sitting on my desktop in fairly regular use right now!

  • [[https://github.com/JadedBlueEyes/bmc]{.underline}]{.underline} -
    A little learning project, this implements the Brookshire Machine
    Algorithm in Rust.

  • I’ve made small code contributions to projects ranging from Vite to
    Jekyll

If you have not contributed to open source projects, do you have other
code we can look at?

If you message me I’m fairly happy to show you most of what I’ve worked
on, from marketing websites to my coursework :slight_smile:

What sorts of programming projects have you done on your own time?

  • Quite a few websites, using a variety of tech (Svelte, Vue, Jekyll
    are the main names)

  • [[https://github.com/JadedBlueEyes/fendapp]{.underline}]{.underline} -
    A desktop calculator in Rust

  • I’ve modified quite a few libraries for my own purposes

  • Quite a few learning projects - for example, an interactive
    visualisation of PageRank.

Practical requirements

What computer(s) do you have available for working on your SoC
project?

  • I’ve got a desktop, running Fedora.

  • I’ve got a laptop running Windows 11 Pro

  • And an Android phone

How much time do you have available per week, and how would you plan
to use it?

My university summer term, exam season, is from the 6th of May to the
14th of June. My final exam is on the 3rd of June. From that point
onwards, it will be my summer holidays. I expect the holidays to be free
of any other major commitments. I expect to be able to spend around 30
hours a week working on the project.

3 Likes

Welcome, @JadedBlueEyes . Thank you for your interested in doing GSoC with MusicBrainz! And thank you for your past contributions to the data.

I am just an ordinary contributor, not a decision-maker. But internationalisation is dear to me, so I am enthusiastic about this project. One extra goal to consider including: make it possible to send to globally inclusive email addresses, which are not limited to the Latin script. For instance, it should be possible for me to receive MusicBrainz emails at my address in Hindi, <जिम@डाटामेल.भारत>.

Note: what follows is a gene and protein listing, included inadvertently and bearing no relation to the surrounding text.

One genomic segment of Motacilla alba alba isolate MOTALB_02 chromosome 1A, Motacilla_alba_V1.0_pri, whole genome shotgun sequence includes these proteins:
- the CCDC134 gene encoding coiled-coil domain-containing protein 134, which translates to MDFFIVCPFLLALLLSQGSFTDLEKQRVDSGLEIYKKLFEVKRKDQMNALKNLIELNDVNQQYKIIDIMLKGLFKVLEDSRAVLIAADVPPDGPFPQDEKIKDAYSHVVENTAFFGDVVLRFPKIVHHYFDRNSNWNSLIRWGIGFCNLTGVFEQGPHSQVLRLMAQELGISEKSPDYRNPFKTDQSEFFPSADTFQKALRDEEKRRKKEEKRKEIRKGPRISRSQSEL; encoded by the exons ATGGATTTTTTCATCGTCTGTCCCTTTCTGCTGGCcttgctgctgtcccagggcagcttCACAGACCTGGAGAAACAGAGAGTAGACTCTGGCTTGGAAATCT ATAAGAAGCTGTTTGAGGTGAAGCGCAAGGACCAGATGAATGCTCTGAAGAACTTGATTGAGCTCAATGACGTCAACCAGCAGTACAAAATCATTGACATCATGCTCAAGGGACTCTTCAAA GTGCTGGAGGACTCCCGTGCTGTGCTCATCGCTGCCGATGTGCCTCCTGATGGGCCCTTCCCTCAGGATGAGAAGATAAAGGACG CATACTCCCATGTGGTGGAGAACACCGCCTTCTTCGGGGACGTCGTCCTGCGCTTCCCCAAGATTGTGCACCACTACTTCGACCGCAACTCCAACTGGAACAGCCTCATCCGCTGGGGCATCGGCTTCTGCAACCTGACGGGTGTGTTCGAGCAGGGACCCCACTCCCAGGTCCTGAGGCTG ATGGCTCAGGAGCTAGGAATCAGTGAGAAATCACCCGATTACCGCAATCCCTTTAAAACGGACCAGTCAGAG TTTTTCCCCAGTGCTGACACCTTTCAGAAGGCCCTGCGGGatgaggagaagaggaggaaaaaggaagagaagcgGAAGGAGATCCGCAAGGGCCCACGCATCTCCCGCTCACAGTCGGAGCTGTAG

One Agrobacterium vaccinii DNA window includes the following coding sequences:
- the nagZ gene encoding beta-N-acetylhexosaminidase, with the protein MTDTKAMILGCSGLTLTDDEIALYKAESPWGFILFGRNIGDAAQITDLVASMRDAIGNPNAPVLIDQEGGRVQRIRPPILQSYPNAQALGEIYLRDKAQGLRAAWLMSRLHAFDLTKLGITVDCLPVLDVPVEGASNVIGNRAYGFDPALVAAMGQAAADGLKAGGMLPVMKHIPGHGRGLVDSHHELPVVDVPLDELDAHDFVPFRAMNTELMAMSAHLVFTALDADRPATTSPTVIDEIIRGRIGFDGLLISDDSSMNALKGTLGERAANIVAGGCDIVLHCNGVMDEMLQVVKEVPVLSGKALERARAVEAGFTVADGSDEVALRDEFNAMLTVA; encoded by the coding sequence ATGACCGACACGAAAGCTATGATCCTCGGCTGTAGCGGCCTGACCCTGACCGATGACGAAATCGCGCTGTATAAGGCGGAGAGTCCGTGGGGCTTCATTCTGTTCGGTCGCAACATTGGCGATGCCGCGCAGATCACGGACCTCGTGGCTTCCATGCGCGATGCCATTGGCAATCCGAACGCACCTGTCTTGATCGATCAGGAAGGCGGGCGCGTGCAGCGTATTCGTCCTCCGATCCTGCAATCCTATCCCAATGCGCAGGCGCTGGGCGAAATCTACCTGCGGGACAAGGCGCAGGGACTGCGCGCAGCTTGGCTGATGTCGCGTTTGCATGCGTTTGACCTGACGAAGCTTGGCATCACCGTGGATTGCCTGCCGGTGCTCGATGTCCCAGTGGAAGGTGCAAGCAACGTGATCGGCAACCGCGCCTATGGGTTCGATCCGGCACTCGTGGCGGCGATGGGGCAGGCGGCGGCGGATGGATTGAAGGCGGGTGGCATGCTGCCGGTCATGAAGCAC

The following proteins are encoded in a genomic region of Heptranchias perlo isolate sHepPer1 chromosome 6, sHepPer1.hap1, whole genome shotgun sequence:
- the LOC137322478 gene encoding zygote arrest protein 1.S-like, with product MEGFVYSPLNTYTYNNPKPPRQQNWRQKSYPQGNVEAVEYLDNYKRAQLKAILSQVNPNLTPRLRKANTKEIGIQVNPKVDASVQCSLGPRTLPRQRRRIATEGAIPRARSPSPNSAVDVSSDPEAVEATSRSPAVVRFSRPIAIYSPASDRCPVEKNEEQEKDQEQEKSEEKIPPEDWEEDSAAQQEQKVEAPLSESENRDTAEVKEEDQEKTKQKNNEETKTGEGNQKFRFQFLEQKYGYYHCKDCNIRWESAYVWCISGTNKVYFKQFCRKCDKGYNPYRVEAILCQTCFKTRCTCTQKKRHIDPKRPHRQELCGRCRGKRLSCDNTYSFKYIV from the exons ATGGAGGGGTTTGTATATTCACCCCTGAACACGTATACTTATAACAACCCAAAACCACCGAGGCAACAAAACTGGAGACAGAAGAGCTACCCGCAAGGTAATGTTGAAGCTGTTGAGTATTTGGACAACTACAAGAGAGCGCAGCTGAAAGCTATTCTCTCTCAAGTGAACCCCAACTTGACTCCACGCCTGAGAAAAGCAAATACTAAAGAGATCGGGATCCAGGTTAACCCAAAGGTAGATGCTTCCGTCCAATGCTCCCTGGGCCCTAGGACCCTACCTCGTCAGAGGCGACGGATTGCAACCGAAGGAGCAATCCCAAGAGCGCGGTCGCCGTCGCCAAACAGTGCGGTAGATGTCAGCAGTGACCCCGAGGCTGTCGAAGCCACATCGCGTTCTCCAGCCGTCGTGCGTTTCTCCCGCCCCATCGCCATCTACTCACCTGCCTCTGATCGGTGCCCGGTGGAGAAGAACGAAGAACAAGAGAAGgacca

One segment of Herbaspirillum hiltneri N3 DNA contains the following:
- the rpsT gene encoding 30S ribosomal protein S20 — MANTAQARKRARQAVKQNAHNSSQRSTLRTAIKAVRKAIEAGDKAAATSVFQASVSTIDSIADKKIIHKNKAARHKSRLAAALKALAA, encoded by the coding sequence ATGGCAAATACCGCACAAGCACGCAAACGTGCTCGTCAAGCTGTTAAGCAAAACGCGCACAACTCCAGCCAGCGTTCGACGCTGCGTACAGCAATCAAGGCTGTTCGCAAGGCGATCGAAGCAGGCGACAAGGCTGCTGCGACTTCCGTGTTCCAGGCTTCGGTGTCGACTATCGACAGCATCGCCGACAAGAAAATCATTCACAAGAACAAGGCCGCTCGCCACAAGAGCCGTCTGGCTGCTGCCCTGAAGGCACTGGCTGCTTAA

Actually delivering emails to globally-inclusive addresses requires more than just email-sending code. It matters that the SMTP servers support the extensions for internationalised email addresses. If they do, great. If they don’t, fixing that may be out of scope for a GSoC project. But at least, the project can ensure that it removes existing barriers to use of globally-inclusive email addresses, and does not build in new barriers.

One resource that might help in testing is a battery of email responders at various addresses, operated by the Universal Acceptance Steering Group (UASG). They are described in a document, UASG 004 Test Cases for UA Readiness Evaluation, and the associated UASG 004A plain text file.

I volunteer with UASG on evangelising this kind of email address inclusiveness, which is part of Universal Acceptance. I would be happy to consult on those aspects of the project.

Good luck!

4 Likes

Thank you @JadedBlueEyes for this proposition. I enjoyed discussing the general idea on the IRC channel #metabrainz beforehand. I kept nodding while reading your post. I’ll just make a few comments for clarification and anticipation.

To clarify, most of this time is used for querying the database. Rendering and sending the emails is probably taking a very small fraction of this time, but we don’t have any metrics to say what time it is actually taking. However, it is certainly slower than MRML anyway.

It’s a good timing to finalize this integration. To help with preparing it, the steps of interest (in the code workflow) for reporting errors and metrics can be identified and provisioned (with code or comment) as the project progresses.

This is something that you should plan with @aerozol. It will most likely be rather spread over weeks. In any case, it is nice to have taken it into account, and it is safe to have anticipated some margin even if spread over weeks.

Last, your timeline doesn’t mention tests and documentation, so I expect that these are made as you code, which would be ideal. And there is enough margin for making up for the oversights if needed. It would be great to mention those in your proposition though.

2 Likes

I would indeed add a bit of time, early on, to meet with me and talk about the template design @JadedBlueEyes. I think we will keep it simple, but the design may change how you approach other aspects of the project, and it gives me time to work through things on my end.

The other consideration is that there is no guarantee that I am available in a specific week, e.g. week 8. In any case, it’s often nice to have a quick chat and say hi before things get serious : )

2 Likes

Thank you all for the replies!